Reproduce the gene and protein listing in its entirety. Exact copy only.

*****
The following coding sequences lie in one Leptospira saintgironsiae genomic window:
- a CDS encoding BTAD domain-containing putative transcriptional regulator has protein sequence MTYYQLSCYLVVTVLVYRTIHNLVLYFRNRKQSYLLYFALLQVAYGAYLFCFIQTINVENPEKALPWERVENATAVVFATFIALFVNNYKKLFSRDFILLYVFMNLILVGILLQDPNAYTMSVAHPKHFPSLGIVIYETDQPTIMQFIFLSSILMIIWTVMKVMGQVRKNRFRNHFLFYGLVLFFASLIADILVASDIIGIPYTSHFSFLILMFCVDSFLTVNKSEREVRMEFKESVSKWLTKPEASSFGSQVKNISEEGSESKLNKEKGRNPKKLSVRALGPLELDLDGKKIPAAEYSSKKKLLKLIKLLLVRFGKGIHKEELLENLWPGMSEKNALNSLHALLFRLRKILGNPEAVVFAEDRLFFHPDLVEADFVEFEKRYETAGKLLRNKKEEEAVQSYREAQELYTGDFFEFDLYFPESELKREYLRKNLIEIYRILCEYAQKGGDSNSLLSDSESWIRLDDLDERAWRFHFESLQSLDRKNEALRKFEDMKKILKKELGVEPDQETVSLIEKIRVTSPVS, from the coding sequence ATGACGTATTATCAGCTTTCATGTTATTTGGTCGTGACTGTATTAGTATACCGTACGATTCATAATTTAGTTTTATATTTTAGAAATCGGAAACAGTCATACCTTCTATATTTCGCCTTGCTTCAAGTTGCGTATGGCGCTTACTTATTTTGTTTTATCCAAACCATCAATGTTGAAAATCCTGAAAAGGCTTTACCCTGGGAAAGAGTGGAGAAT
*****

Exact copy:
The following coding sequences lie in one Leptospira saintgironsiae genomic window:
- a CDS encoding BTAD domain-containing putative transcriptional regulator has protein sequence MTYYQLSCYLVVTVLVYRTIHNLVLYFRNRKQSYLLYFALLQVAYGAYLFCFIQTINVENPEKALPWERVENATAVVFATFIALFVNNYKKLFSRDFILLYVFMNLILVGILLQDPNAYTMSVAHPKHFPSLGIVIYETDQPTIMQFIFLSSILMIIWTVMKVMGQVRKNRFRNHFLFYGLVLFFASLIADILVASDIIGIPYTSHFSFLILMFCVDSFLTVNKSEREVRMEFKESVSKWLTKPEASSFGSQVKNISEEGSESKLNKEKGRNPKKLSVRALGPLELDLDGKKIPAAEYSSKKKLLKLIKLLLVRFGKGIHKEELLENLWPGMSEKNALNSLHALLFRLRKILGNPEAVVFAEDRLFFHPDLVEADFVEFEKRYETAGKLLRNKKEEEAVQSYREAQELYTGDFFEFDLYFPESELKREYLRKNLIEIYRILCEYAQKGGDSNSLLSDSESWIRLDDLDERAWRFHFESLQSLDRKNEALRKFEDMKKILKKELGVEPDQETVSLIEKIRVTSPVS, from the coding sequence ATGACGTATTATCAGCTTTCATGTTATTTGGTCGTGACTGTATTAGTATACCGTACGATTCATAATTTAGTTTTATATTTTAGAAATCGGAAACAGTCATACCTTCTATATTTCGCCTTGCTTCAAGTTGCGTATGGCGCTTACTTATTTTGTTTTATCCAAACCATCAATGTTGAAAATCCTGAAAAGGCTTTACCCTGGGAAAGAGTGGAGAAT